sapere aude: page three
A brief discussion of critics' arguments: The mathematics of Special Relativity (SR)

Update of 8 June 2016

Back to sapere aude. See also page 2.

1. Purpose and background.
2. Objections to Einstein's "Simple Derivation".
3. Objections to the derivation of the general form of the Lorentz Transformation.
3.1. Objections that proceed from the geometry of the case.
3.2. Objections based on operationalist misinterpretations and misconceptions.
3.3. Attempts at refutation by interpretation of the symbolism.

1. Purpose and background.

Following complete re-writing of my page 2, the comments to authors' arguments are in need of some editing. Please check for updates.

I collect here papers critical of the mathematics of SR, and append comments intended to advance comprehension in a case where the trend to abstraction (blind symbol pushing without attention to the geometric scenario) has misled even the mathematicians. In my homepage and my page2 I explain briefly the philosophical fallacy at the root of such truly tragic developments, namely the dismissal, as fallacious because subject to perceptual illusion, of the visual analysis of geometric figures as expressed in the equations of coordinate geometry. Training in the difficult skill of "seeing" the geometric meaning of equations has therefore been neglected, while the recent advances in mathematics have, as a matter of purpose, been confined to purely symbolic and formal analysis. It is to be expected that such a loss of of vital knowledge (physics as "things moving in space") would be a particular hindrance for physicists.

SR is central to the crisis in theoretical physics, for two reasons. Firstly, Einstein's apparent "proof", in Par.3 of his 1905 paper, of the dynamic nature of space and time, for reasons of mathematical necessity, is the explicit foundation for his General Theory (GR). The invalidity of that proof puts the foundation of GR in doubt. Secondly, rather more seriously, Einstein's "proof" consists in the inverse transformation for a set of equations linear in four "variables"; the success of the operation showed that that set forms a "Poincaré group", namely just that formal, abstract, purely symbolic set major mathematical conferences (around Minkowski and Poincaré) had been looking for. Precisely because of the shift in the philosophy of mathematics the geometric invalidity of the set (in reference to Einstein's actual, purely geometric "problem") had become "invisible". Only by close attention to Einstein's own "problem" and his "solution" are we able to recognize how here, at an absurdly simple level of geometric logic, the new orthodoxy in mathematics, blindly pursuing the path to symbolic abstraction, can be seen to have gone off the rails.

However, any naive "study" of Einstein's texts should be resisted. His logic is notoriously faulty. To quote Jacques Barzun (The House of Intellect, London: 1959):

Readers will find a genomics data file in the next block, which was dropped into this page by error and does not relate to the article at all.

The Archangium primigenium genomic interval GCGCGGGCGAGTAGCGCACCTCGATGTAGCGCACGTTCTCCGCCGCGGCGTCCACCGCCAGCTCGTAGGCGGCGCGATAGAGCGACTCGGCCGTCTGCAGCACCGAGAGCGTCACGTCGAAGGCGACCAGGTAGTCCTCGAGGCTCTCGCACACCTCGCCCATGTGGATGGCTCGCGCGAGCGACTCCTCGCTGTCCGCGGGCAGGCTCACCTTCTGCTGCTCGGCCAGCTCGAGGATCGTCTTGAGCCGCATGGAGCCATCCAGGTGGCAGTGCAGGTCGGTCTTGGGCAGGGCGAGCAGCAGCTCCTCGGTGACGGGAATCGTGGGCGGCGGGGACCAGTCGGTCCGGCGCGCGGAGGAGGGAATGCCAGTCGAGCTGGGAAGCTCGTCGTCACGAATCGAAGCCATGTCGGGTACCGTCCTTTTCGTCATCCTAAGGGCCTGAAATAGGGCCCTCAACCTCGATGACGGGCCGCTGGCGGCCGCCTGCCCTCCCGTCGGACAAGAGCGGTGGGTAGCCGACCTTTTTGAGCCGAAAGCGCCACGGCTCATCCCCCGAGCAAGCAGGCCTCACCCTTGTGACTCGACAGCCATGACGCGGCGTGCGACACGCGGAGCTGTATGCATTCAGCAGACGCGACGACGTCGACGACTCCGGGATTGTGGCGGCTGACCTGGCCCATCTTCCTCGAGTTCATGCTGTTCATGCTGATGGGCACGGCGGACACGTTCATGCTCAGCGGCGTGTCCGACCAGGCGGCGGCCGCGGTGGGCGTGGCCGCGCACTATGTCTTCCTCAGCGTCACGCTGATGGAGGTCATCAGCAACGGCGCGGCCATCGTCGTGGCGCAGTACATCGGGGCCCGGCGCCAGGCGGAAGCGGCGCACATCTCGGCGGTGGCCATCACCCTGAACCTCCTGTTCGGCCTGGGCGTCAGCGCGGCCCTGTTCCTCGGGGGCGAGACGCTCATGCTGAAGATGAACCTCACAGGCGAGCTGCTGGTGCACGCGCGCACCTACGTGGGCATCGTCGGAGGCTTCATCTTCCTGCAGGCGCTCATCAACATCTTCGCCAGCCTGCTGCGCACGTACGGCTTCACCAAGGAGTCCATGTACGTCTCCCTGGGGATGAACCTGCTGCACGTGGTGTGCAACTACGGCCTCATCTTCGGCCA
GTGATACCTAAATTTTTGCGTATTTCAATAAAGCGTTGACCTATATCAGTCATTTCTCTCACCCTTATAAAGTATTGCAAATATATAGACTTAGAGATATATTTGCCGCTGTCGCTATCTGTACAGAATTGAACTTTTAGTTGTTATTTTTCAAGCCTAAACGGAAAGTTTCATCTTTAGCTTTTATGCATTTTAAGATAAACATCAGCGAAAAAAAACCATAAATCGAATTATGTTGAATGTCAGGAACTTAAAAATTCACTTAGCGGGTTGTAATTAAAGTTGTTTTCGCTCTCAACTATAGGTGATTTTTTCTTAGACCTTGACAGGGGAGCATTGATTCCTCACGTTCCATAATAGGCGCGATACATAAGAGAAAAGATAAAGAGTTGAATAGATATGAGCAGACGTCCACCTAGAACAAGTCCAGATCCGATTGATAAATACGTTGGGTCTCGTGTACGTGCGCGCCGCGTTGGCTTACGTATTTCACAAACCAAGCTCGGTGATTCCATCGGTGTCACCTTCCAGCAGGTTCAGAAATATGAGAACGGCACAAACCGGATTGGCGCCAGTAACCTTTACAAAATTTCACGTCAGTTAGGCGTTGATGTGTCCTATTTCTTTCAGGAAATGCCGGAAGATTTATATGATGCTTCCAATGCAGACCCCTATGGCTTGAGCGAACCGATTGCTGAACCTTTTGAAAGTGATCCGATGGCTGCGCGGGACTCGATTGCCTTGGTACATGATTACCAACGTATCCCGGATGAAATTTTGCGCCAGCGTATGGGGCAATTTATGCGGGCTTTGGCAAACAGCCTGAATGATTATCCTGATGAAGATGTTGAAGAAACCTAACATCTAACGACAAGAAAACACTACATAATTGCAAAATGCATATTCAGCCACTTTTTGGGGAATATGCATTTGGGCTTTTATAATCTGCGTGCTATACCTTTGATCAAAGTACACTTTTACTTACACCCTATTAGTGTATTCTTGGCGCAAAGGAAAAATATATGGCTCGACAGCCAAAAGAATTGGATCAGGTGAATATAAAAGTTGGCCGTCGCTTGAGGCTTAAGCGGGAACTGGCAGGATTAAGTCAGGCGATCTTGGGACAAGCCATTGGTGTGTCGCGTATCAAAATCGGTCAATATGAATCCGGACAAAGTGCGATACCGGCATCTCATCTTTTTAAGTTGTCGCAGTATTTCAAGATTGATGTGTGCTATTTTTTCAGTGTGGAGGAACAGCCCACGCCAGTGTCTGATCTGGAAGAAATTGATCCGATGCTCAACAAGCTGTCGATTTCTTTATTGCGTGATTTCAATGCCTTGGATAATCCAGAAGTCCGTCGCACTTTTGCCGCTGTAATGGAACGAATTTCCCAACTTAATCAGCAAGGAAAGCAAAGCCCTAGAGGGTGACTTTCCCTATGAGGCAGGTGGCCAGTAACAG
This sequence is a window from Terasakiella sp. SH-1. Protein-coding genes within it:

"[When] Einstein's misguided friends publish his non-scientific essays, thereby exposing his intellectual inadequacy, naive astonishment is soon succeeded by excessive contempt." (p.21, and p.108:) "government contracts in aid of science are written by legislators and bureaucrats to whom Eddington and Einstein are ... wonderworkers".
It is therefore unsurprsing that critical students dismiss Einstein's transformations with contempt and, all too hastily, conclude that the "inadequacies" in his procedure demonstrate, once for all, the invalidity of the mathematics of SR. Briefly, the purpose of the 1905 transformation had been to find a change of time measurement such that the position vector OiP (points P on surface of a "light sphere" in reference to origin Oi) for all systemsi in unaccelerated relative motion has the form cti (ti = time elapsed, in units of the respective systemi). This is a purely geometric procedure, not influenced in any way by the "behaviour" of light signals; considerations from physics therefore merely distract from the weird logic of "relativistic" time measurement (see my note) and generate just that grotesque mystagoguery that befogs the debate.

For a detailed discussion of the geometric transformation in Einstein's 1905 paper see my page 2.

There is the assumption, in the "community" of critics, that we must all stand together, and that therefore open discussion of the weakness of our arguments constitutes a hostile act. This is counterproductive. The SR problem reveals a weakness in mathematical understanding, a weakness at the root of counter-intuitive developments in theoretical physics. Scrutiny is a valuable tool in the growth of understanding; scrutiny of the critical objections of critics is therefore as important as the scrutiny of SR mathematics itself. In sum, I show here briefly in what way individual papers fail to attend to Einstein's actual procedure and thus to recognize what exactly is wrong with the 1905 solution (today, transposed into set-theoretical jargon, accepted as mathematically orthodox), as also with the later "simple" derivation.
I presuppose acquaintance with source texts, e.g. Einstein's 1905 paper and his books Relativity, 1917 (for the "Simple transformation), and The Meaning of Relativity, 1921 (for his 4D interpretation). I will be referring to the 1952 Dover edition. Or see the Bibliography in my Archive.

2. Objections to Einstein's "Simple Derivation"